From my personal experience, if a person doesn’t swear around their friends, then their friends will be less inclined to swear as well. On my swim team, swearing is prohibited by our coach, both in the locker room and on the pool deck during practice. In fact, if someone swears on our swim team regularly, they are often considered to be very disrespectful, and disruptive, and they are disliked by the other members of the team. Ideally, everywhere, teenagers would use the appropriate language that we us on my swim team. Also, other adults must follow my swim coach’s lead and enforce a no swearing policy, as it is clearly effective. Adults, especially those in authority positions must also set a positive example for teenagers by using not using swear words, because teenagers often copy what adults in authority do and say. If it were cool not to swear, that would be cool indeed!

It is clear that teenagers use far too many swear words, which makes them sound uneducated and immature; this is a problem that must be corrected. If all teenagers could behave like they do at my swim team, this would be ideal, and teenagers everywhere would sound much more educated and mature.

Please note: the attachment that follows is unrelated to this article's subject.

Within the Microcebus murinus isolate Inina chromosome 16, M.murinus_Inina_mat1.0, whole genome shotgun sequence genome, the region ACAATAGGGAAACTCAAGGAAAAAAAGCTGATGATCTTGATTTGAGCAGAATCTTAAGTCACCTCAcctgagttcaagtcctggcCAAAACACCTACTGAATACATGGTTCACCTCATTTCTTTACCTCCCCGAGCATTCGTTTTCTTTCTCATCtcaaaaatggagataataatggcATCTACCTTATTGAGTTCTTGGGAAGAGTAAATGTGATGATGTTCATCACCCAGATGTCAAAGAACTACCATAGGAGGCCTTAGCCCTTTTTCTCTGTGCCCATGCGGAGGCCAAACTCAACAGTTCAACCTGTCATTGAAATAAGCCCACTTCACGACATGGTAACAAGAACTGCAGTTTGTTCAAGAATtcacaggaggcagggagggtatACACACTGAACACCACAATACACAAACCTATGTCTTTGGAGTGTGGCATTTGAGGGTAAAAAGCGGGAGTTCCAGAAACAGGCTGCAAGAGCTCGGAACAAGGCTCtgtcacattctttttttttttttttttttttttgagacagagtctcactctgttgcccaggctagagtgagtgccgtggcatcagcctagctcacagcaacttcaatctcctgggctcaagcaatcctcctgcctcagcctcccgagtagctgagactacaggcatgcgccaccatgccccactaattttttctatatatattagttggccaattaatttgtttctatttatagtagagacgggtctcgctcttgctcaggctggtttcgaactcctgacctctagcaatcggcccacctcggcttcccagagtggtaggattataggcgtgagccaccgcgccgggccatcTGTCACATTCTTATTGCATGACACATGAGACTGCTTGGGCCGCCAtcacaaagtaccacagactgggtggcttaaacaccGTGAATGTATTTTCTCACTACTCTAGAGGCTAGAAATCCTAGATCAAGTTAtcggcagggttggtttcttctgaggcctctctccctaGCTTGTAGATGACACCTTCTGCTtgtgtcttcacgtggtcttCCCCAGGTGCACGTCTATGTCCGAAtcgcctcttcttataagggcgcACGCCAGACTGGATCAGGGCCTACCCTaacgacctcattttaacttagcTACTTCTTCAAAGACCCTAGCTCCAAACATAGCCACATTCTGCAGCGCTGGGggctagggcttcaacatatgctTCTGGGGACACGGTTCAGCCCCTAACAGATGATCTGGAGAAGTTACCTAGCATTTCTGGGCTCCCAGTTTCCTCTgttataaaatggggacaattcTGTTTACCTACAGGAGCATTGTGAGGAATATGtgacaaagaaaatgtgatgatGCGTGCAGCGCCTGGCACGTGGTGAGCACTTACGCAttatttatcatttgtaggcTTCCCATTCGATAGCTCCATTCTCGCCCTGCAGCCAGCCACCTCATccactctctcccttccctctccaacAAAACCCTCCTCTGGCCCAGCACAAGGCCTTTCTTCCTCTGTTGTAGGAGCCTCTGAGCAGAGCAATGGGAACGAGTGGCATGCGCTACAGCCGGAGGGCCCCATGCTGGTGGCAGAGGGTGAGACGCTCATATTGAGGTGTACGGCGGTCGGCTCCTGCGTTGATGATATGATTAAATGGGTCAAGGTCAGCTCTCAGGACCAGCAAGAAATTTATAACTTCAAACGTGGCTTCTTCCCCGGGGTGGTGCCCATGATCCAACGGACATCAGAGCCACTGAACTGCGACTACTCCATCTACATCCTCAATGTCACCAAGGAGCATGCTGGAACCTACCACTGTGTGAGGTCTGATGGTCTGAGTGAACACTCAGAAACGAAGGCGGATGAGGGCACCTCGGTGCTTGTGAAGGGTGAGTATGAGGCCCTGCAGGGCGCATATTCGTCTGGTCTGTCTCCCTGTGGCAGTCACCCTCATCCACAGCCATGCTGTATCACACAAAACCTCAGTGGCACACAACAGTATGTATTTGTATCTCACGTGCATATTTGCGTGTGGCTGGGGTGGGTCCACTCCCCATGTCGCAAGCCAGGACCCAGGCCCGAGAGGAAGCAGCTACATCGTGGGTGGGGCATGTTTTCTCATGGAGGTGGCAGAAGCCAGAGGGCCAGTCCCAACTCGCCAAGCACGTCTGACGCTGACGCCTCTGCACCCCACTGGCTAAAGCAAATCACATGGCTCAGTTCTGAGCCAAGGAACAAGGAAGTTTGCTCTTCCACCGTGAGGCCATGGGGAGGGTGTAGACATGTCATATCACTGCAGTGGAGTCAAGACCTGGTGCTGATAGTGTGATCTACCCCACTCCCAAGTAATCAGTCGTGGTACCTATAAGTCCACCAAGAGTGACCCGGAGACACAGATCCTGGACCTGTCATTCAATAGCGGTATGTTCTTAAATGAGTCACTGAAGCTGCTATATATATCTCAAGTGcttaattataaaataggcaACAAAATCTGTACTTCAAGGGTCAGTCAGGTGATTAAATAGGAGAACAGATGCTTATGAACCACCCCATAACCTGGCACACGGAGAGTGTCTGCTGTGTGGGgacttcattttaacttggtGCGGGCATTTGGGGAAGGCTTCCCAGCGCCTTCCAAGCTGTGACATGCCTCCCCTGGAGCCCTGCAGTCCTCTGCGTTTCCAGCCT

Works Cited
Glover, Melanie B. "What the heck? Casual cursing by teens is rising." Deseret News.
N.p., 25 Feb. 2008. Web. 14 Feb. 2013.

MCLA-Massachusetts College of Liberal Arts. N.p., n.d. Web. 14 Feb. 2013.



Similar Articles

JOIN THE DISCUSSION

This article has 1 comment.


Evilyna said...
on Aug. 18 2014 at 5:11 am
Swearing can sound sophisticated when combined with complex vocabulary: many classic novels such as Catch-22 are incredibly foul-mouthed. Using profanity sparingly when the situation calls for it, such as in a satirical context, does not automatically make one "uneducated" and "immature"; in my opinion, it's not the words themselves that are causing the problems. It's the hateful, bigoted and misogynistic attitudes carried by so many young people today that really ruins the image of our generation. I know several people who swear in almost every sentence and are still extremely kind and good-natured while, conversely, Adolf Hitler was not known for cursing regularly yet still managed to be one of the world's most notorious dictators. Actions speak much, much louder than words and, in my view, swearing in a appropriate context is much better than insulting someone without the use of profanity.


Smith Summer

Parkland Speaks

Campus Compare